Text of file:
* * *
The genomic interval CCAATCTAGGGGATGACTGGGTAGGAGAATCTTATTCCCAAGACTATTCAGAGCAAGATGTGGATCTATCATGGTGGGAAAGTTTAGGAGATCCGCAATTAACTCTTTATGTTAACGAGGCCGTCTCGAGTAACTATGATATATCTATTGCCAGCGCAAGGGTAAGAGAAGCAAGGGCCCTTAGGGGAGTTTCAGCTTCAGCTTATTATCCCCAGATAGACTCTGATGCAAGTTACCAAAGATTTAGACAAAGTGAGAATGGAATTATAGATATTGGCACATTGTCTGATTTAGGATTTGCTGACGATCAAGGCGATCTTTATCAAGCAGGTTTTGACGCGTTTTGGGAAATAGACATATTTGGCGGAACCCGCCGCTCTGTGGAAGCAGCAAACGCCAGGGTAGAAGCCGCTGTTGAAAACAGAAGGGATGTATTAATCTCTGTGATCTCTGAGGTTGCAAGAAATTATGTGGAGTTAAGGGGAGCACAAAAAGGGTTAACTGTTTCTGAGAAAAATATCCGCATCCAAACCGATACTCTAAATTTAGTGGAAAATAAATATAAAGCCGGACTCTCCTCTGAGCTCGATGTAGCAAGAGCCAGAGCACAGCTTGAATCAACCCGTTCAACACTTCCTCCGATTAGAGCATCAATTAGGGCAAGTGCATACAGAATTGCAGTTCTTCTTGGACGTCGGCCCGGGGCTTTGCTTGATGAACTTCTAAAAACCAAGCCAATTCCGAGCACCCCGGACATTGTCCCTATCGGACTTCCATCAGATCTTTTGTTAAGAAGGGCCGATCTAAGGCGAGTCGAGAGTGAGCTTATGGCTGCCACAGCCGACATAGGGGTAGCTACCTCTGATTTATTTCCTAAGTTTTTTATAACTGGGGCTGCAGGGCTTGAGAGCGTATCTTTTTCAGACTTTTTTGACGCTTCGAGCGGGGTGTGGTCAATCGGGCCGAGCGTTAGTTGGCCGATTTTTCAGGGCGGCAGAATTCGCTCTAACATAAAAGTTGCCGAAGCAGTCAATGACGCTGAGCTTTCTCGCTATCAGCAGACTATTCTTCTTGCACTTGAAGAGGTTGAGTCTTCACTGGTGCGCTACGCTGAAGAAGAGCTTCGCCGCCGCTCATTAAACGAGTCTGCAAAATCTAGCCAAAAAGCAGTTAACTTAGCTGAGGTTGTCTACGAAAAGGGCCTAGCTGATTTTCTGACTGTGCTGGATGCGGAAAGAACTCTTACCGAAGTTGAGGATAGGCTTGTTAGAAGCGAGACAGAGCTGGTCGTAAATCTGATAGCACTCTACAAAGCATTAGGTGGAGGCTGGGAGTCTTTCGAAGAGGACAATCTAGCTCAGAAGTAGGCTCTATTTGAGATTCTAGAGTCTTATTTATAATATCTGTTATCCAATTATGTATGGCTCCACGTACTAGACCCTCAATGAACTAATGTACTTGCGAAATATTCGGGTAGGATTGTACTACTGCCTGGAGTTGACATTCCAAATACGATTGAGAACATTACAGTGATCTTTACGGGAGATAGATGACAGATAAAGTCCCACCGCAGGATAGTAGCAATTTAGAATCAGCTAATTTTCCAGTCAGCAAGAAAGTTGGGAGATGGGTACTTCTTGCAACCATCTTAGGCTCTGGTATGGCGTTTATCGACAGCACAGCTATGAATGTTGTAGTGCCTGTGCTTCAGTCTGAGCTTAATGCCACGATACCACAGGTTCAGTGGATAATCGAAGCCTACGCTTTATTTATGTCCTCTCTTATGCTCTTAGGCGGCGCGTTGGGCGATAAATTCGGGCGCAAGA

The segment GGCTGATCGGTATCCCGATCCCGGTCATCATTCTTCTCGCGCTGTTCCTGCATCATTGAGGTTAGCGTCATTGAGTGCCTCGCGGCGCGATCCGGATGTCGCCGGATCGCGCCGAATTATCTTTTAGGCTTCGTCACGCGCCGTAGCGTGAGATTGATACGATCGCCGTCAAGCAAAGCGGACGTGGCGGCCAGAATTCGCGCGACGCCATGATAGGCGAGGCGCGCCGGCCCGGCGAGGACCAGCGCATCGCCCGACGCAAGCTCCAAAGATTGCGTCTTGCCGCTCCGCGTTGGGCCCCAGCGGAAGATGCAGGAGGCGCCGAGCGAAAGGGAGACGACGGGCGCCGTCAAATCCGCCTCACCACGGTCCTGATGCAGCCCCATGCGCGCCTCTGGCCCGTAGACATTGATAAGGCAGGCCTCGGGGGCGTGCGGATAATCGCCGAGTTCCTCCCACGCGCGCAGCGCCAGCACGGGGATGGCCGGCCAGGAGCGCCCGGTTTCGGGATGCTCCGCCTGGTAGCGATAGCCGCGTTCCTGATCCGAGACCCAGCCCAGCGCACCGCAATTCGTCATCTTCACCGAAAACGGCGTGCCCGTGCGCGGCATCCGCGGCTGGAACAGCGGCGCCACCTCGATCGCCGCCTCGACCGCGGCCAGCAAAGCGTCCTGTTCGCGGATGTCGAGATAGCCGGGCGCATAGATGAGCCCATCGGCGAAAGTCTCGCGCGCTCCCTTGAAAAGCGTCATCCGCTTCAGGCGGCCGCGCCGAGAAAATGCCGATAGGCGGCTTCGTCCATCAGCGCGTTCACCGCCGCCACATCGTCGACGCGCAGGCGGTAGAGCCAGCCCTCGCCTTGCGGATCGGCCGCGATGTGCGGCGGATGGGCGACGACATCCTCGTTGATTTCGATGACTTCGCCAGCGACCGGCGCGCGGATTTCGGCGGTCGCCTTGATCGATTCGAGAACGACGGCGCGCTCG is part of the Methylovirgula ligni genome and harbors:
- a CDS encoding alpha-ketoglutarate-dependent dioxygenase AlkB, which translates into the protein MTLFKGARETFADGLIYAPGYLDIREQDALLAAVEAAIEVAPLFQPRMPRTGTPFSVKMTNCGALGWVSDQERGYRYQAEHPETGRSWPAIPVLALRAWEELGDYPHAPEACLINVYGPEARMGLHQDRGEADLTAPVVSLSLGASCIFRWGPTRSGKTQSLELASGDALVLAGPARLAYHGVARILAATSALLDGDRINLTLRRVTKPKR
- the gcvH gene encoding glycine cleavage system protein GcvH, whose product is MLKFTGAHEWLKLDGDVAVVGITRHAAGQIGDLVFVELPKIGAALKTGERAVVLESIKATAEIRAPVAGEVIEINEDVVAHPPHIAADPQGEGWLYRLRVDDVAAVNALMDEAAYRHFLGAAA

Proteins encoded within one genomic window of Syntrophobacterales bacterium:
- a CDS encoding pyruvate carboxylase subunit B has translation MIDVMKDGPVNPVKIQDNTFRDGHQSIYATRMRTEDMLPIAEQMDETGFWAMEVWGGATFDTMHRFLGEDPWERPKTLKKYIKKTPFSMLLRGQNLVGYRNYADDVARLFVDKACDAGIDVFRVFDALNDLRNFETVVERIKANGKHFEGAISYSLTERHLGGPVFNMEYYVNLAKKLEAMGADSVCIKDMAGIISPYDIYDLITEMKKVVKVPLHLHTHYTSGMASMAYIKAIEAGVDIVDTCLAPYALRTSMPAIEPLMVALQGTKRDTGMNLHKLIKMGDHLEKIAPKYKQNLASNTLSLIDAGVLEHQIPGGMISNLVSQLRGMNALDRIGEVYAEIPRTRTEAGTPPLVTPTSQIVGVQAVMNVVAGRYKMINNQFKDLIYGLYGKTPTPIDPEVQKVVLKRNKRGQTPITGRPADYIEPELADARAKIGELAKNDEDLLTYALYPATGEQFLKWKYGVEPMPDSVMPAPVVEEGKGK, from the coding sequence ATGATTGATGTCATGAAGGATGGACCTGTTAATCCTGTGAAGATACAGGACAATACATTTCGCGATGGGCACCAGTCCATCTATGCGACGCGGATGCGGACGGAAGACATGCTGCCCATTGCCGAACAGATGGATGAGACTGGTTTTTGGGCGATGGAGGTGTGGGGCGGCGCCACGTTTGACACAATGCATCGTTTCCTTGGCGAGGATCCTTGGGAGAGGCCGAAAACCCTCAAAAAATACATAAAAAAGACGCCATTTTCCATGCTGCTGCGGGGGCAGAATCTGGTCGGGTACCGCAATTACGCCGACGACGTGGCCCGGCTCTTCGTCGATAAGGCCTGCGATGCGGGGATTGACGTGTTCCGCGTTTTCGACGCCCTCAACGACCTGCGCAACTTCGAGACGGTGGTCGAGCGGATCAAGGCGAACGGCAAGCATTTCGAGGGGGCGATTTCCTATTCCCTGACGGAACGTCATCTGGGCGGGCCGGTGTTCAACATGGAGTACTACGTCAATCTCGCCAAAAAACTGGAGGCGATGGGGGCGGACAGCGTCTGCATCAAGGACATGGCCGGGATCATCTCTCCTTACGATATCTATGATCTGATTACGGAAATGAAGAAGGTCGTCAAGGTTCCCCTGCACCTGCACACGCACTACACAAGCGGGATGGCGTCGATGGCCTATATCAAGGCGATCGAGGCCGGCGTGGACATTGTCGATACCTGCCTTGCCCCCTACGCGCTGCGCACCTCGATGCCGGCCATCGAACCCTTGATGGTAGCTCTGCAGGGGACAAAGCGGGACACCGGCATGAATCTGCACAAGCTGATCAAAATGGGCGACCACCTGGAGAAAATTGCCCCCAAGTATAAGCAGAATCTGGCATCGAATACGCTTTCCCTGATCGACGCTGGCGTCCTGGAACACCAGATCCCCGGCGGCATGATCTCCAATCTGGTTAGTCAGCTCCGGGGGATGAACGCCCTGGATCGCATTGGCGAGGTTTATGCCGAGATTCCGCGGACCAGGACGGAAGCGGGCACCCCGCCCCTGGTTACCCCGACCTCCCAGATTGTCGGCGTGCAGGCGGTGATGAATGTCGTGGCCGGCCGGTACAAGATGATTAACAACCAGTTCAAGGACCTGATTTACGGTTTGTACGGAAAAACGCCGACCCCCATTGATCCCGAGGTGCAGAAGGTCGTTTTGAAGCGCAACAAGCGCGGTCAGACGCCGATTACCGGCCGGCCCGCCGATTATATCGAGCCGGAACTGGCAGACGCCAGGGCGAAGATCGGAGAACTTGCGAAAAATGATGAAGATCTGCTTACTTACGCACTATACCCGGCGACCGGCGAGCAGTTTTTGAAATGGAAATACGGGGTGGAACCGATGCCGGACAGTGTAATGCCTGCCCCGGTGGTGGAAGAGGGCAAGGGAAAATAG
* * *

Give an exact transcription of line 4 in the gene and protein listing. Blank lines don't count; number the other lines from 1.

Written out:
- the gcvH gene encoding glycine cleavage system protein GcvH, whose product is MLKFTGAHEWLKLDGDVAVVGITRHAAGQIGDLVFVELPKIGAALKTGERAVVLESIKATAEIRAPVAGEVIEINEDVVAHPPHIAADPQGEGWLYRLRVDDVAAVNALMDEAAYRHFLGAAA